It was, in retrospect, perhaps not the best two weeks to go on vacation.
Each time I checked in with the news, there was some startling new collision between Facebook and democracy.
There was an announcement that the FTC would open an antitrust investigation against the company. (Facebook co-founder Chris Hughes volunteered his help to build the case.)
There was an announcement that the Department of Justice would open up an antitrust probe against Facebook, Google, and other large tech platforms.
And that was only what happened last Wednesday!
(OK, the DOJ thing broke late the day before.)
In some ways, last week’s news represented a culmination of the threads that have unspooled over this newsletter’s not-quite-two years: A dawning awareness of internet platforms’ size and power. A reckoning over their excesses and unintended consequences. And belated but meaningful government action.
The question that ricocheted out of the various settlements and probes was, of course, just how meaningful that action actually was. The entity most invested in the idea that the settlement was meaningful was, of course, Facebook, which promoted it aggressively. The company talked of the “major changes to how it builds products and operates as a company,” and of the “fundamental shift in the way we approach our work.”
These changes and shifts were illustrated on an accompanying graphic, which touted efforts to “build privacy into every product” and generate various quarterly reports that must be signed by the CEO. An independent privacy oversight board will be spun up frown thoughtfully at Facebook’s future initiatives surrounding the creative acquisition of user data. The company distributed video clips of Mark Zuckerberg discussing these changes — rather gravely — with employees.
Facebook’s enthusiasm for the agreement was, frankly, suspicious. But it was understandable once you learned, thanks to Tony Romm at the Washington Post, that the company had essentially dictated the settlement’s terms.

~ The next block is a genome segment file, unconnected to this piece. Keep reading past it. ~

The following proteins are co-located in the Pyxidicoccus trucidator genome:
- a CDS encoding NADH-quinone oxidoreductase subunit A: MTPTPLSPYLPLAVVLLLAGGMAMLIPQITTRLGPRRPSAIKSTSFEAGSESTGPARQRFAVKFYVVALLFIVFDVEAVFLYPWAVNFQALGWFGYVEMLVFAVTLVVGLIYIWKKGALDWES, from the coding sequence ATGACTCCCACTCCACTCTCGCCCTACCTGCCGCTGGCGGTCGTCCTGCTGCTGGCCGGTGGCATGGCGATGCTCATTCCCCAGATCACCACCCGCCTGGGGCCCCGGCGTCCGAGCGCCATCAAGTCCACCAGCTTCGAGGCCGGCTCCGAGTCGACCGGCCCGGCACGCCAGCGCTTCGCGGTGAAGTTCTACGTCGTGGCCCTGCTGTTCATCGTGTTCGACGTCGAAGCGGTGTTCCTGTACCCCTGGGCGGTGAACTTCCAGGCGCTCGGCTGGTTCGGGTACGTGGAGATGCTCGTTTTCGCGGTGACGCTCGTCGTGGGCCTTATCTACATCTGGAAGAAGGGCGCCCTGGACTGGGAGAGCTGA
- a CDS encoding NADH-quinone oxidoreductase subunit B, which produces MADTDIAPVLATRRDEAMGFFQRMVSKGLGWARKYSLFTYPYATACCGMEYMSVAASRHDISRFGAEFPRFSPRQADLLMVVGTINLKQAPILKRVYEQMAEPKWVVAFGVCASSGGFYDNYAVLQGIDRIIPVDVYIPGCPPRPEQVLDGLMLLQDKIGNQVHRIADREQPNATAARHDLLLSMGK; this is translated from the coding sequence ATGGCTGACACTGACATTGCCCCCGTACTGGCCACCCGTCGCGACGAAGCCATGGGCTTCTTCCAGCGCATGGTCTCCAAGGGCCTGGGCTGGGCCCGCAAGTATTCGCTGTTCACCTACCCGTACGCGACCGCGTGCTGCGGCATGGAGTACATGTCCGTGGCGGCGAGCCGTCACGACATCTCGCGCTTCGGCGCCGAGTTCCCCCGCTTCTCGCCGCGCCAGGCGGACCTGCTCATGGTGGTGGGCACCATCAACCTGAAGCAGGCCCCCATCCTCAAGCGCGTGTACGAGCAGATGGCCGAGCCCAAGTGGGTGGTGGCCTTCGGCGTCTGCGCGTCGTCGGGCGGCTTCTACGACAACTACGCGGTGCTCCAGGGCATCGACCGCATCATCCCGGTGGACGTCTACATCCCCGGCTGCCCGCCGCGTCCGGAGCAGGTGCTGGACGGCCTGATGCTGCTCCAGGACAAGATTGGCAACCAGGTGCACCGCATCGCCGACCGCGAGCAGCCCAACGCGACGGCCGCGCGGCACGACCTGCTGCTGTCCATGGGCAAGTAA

Facebook had a different understanding of its own errors: The tech giant internally believed at most it should be paying into the hundreds of millions of dollars, and the company felt it could easily prevail in court if it had to battle the FTC over how it calculates fines and what qualifies as a violation. In the end, Facebook still offered to pay more than it believed was required in a bid to assuage regulators and win other concessions from the feds.
Those concessions were numerous, and some observers — including the two Democratic FTC commissioners who voted against the settlement — found them outrageous. Facebook admitted no guilt; it agreed to make no changes to the way it collects user data; and it got the FTC to promise the agency would not hold the company or its executives liable for any as-yet undiscovered violations of its previous consent decree.
As Rebecca Slaughter pointed out in her dissent, which is very much worth reading, one problem with exempting Facebook executives from all other liability is that executives’ actions during this time were never fully investigated. And now there’s a $5 billion speeding ticket to ensure they never will be.
Members of Congress were quick to to criticize the settlement — just as they have been since details first emerged. But as Makena Kelly pointed out, Congress has powerful regulatory authority in this area:
In the long term, the only way for the FTC to quickly and effectively punish tech companies for harming consumers is if Congress were to step up and empower the agency with heightened authority in a new privacy law. The FTC already has a similar power provided to it through the Children’s Online Privacy Protection Act (COPPA) to fine companies when they’re found to have abused the privacy of children under 13, but it’s largely inapplicable to tech companies, and there’s no equivalent protection for adults. [...]